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Week in Regulation

A Net-Cost Week Due to Curious Cases

Coming off the heels of the prior week’s deregulatory surge, this past week swung back in the cost-adding direction. But there’s a twist: The two main drivers of this trend are deemed “deregulatory” for the purposes of Executive Order (EO) 13,771. These two rules – one apiece from the Departments of Agriculture (USDA) and Education (ED), respectively – represent the latest examples of rules that impose direct administrative costs while providing more ephemeral “savings” in the form of eliminating or changing broad-based regulatory barriers in the market. Across all rulemakings, agencies published $840.8 million in total net costs and added nearly 1.1 million hours of annual paperwork.


  • New Proposed Rules: 43
  • New Final Rules: 55
  • 2019 Total Pages: 59,184
  • 2019 Final Rule Costs: $23.5 Billion
  • 2019 Proposed Rule Costs: -$4.2 Billion


The first rule, out of USDA, focuses on the “Establishment of a Domestic Hemp Production Program.” The rule implements provisions in last year’s Farm Bill that directed the department to set up the regulatory framework for the commercial growing and selling of hemp products. Until these legislative and regulatory changes, hemp production was broadly restricted due to its legal categorization as “marihuana,” and thus a Schedule I substance. The new regulatory structure includes a series of administrative requirements that add up to roughly $41 million in compliance costs annually (or roughly $590 million in present value). USDA, however, categorizes it as deregulatory since “it allows for the development of a niche market that cannot exist under current regulation.”

The second rule from ED “amends the regulations governing the recognition of accrediting agencies, certain student assistance general provisions, and institutional eligibility” for particular postsecondary institutions. According to the department, such actions “allow for additional entrants or enhanced competition in the postsecondary accreditation market and to promote innovation in higher education.” It is not, however, able to quantify those effects. For the purposes of our fiscal year (FY) 2020 regulatory budget tracking, the quantifiable effects include $16 million in annual reporting costs (nearly $230 million in present value).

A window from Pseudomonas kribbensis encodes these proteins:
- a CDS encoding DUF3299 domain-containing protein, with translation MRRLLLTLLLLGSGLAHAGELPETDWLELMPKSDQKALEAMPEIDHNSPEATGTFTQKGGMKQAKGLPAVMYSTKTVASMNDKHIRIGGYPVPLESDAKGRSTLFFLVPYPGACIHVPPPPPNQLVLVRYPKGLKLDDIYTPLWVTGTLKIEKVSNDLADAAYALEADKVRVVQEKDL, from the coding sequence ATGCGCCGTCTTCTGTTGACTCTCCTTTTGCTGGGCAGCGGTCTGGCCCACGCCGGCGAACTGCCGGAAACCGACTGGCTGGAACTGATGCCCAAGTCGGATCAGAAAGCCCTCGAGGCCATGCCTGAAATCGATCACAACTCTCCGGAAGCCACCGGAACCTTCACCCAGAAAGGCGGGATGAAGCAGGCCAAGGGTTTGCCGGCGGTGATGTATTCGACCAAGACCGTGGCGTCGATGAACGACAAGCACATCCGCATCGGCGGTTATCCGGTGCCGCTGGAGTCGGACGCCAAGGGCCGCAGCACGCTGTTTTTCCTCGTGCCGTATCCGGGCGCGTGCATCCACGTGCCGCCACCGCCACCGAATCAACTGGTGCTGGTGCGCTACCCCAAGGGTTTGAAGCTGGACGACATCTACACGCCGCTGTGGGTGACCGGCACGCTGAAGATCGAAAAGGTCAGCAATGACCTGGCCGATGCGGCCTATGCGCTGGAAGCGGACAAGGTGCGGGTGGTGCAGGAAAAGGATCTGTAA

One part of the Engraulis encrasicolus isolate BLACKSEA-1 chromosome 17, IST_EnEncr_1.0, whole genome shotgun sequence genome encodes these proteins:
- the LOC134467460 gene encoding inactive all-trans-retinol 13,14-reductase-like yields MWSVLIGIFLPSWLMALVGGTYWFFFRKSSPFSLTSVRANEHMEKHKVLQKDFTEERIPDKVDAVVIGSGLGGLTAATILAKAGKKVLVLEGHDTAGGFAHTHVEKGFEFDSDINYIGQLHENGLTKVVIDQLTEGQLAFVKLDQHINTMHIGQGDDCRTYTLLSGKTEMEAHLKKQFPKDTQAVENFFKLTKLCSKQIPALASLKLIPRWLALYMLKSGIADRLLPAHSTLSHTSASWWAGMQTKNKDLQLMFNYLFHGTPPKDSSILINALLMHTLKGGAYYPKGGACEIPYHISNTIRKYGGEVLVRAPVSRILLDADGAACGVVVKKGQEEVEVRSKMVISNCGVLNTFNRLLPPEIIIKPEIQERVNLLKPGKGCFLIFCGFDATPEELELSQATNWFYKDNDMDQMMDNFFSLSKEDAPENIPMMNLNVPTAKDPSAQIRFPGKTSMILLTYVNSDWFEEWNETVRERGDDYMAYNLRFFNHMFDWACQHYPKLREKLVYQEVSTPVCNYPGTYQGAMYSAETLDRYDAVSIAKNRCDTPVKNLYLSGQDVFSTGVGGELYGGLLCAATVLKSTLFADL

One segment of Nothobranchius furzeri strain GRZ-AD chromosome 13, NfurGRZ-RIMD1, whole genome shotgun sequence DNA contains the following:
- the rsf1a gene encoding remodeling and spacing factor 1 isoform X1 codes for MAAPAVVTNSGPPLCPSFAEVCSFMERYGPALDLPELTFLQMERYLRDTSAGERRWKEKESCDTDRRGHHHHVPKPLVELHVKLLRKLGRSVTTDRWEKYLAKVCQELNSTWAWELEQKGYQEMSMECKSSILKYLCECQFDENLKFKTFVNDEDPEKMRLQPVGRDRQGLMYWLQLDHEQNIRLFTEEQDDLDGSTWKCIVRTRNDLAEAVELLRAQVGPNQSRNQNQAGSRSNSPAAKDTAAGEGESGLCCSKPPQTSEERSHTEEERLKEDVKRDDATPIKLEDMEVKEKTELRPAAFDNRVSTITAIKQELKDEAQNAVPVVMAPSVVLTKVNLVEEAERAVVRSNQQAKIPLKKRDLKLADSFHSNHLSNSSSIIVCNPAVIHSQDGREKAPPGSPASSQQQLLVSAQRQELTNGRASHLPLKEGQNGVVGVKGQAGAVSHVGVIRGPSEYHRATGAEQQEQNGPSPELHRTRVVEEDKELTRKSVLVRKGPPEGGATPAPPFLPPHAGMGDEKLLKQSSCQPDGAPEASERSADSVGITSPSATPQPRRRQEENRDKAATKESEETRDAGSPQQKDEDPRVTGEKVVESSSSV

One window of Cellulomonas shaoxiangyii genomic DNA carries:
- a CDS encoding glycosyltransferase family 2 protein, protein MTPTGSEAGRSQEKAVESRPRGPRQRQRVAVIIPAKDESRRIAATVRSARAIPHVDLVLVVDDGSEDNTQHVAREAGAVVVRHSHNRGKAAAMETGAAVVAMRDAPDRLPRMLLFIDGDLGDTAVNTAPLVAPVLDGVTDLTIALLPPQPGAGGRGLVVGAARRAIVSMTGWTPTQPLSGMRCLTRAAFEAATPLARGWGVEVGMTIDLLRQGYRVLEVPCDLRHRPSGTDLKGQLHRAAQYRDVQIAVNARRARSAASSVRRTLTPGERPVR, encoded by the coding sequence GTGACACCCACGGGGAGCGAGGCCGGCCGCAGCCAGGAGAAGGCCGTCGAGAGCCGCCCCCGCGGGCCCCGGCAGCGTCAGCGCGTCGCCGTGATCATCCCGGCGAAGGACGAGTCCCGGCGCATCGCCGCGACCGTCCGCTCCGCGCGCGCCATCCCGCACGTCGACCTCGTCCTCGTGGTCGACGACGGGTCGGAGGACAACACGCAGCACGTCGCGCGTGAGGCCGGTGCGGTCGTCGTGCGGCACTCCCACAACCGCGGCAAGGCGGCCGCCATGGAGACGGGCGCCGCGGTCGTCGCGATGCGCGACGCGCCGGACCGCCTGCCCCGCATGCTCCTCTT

For FY 2020, agencies have finalized 14 deregulatory actions and three regulatory actions, totaling $321.7 million in quantified total net cost savings. The Trump Administration has yet to release its regulatory budget goal for FY 2020, though it is expected soon.


This week, a guidance document on guidance documents.

A recent American Action Forum Insight explained two executive orders (EOs) issued by President Trump regarding guidance documents issued by federal agencies. That piece concluded that a memorandum to be issued by the Office of Information and Regulatory Affairs (OIRA) would ultimately determine their success. This week, OIRA delivered guidance to agencies on one of those EOs.

The memorandum pertains to the EO titled “Promoting the Rule of Law Through Improved Agency Guidance Documents.” This EO required agencies to develop a single location for all guidance, or “guidance portal,” on their websites and to make significant guidance available for public comment before taking effect. We now know more about what is expected of agencies.

Foremost, the memorandum explains what constitutes a guidance document for purposes of the EO. The term can be so broad that OIRA found it easier to list eight exclusions that are not guidance rather than list what is. Among the types of documents excluded: decisions of agency adjudication, legal briefs and opinions, and rules of agency organization, procedure, or practice.

Regarding the new guidance portal requirement, the memorandum offers many more specifics than the EO. Agencies have until February 28, 2020 to establish their portal and issue a Federal Register notice of its availability and explain that any document not included on that page is no longer in effect. Should an agency fail to include an existing guidance on that page by that date, OIRA is allowing a grace period until June 27, 2020 to correct the error and add it to the site. After that, agencies must reissue the document as if it was new guidance.

The EO also establishes a deadline for agencies to issue new, or amend existing, regulations establishing a process for issuing new guidance documents. That deadline is April 28, 2020. As part of those regulations, agencies must detail how they will take and make available public comments on proposed guidance documents before they take effect.

While this memorandum helps explain many of the key details of the new EO requirements, it leaves open the door for additional information on “what other categories of document that might otherwise constitute guidance are excepted from the requirements of this EO.” That’s right fellow regulatory policy nerds — we may soon see a guidance document on a guidance document on guidance documents.


Since January 1, the federal government has published $19.3 billion in total net costs (with $23.5 billion in finalized costs) and 48.1 million hours of net annual paperwork burden increases (with 43.6 million coming from final rules). Click here for the latest Reg Rodeo findings.